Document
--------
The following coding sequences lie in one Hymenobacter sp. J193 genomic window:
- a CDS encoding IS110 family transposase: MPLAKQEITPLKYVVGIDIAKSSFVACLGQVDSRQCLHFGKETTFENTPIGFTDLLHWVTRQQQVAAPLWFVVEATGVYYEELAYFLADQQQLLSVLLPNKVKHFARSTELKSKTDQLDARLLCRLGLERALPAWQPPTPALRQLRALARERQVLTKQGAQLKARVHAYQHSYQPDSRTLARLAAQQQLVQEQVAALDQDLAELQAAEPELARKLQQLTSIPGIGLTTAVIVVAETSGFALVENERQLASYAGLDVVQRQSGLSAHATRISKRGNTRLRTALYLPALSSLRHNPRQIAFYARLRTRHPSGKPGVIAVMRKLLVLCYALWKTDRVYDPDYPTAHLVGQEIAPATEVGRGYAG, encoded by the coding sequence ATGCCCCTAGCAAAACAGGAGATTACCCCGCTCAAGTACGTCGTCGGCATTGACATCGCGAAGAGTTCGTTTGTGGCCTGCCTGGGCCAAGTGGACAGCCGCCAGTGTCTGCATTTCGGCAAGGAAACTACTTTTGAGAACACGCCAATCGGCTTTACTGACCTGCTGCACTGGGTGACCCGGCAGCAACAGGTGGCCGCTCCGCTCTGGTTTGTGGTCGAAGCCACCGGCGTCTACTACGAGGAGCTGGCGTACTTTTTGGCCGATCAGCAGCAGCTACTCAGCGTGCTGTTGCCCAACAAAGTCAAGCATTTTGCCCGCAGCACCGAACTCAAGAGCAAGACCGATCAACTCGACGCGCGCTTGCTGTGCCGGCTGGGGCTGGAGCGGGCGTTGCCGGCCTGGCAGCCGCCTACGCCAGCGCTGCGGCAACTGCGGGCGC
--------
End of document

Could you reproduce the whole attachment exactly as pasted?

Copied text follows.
The following coding sequences lie in one Hymenobacter sp. J193 genomic window:
- a CDS encoding IS110 family transposase: MPLAKQEITPLKYVVGIDIAKSSFVACLGQVDSRQCLHFGKETTFENTPIGFTDLLHWVTRQQQVAAPLWFVVEATGVYYEELAYFLADQQQLLSVLLPNKVKHFARSTELKSKTDQLDARLLCRLGLERALPAWQPPTPALRQLRALARERQVLTKQGAQLKARVHAYQHSYQPDSRTLARLAAQQQLVQEQVAALDQDLAELQAAEPELARKLQQLTSIPGIGLTTAVIVVAETSGFALVENERQLASYAGLDVVQRQSGLSAHATRISKRGNTRLRTALYLPALSSLRHNPRQIAFYARLRTRHPSGKPGVIAVMRKLLVLCYALWKTDRVYDPDYPTAHLVGQEIAPATEVGRGYAG, encoded by the coding sequence ATGCCCCTAGCAAAACAGGAGATTACCCCGCTCAAGTACGTCGTCGGCATTGACATCGCGAAGAGTTCGTTTGTGGCCTGCCTGGGCCAAGTGGACAGCCGCCAGTGTCTGCATTTCGGCAAGGAAACTACTTTTGAGAACACGCCAATCGGCTTTACTGACCTGCTGCACTGGGTGACCCGGCAGCAACAGGTGGCCGCTCCGCTCTGGTTTGTGGTCGAAGCCACCGGCGTCTACTACGAGGAGCTGGCGTACTTTTTGGCCGATCAGCAGCAGCTACTCAGCGTGCTGTTGCCCAACAAAGTCAAGCATTTTGCCCGCAGCACCGAACTCAAGAGCAAGACCGATCAACTCGACGCGCGCTTGCTGTGCCGGCTGGGGCTGGAGCGGGCGTTGCCGGCCTGGCAGCCGCCTACGCCAGCGCTGCGGCAACTGCGGGCGC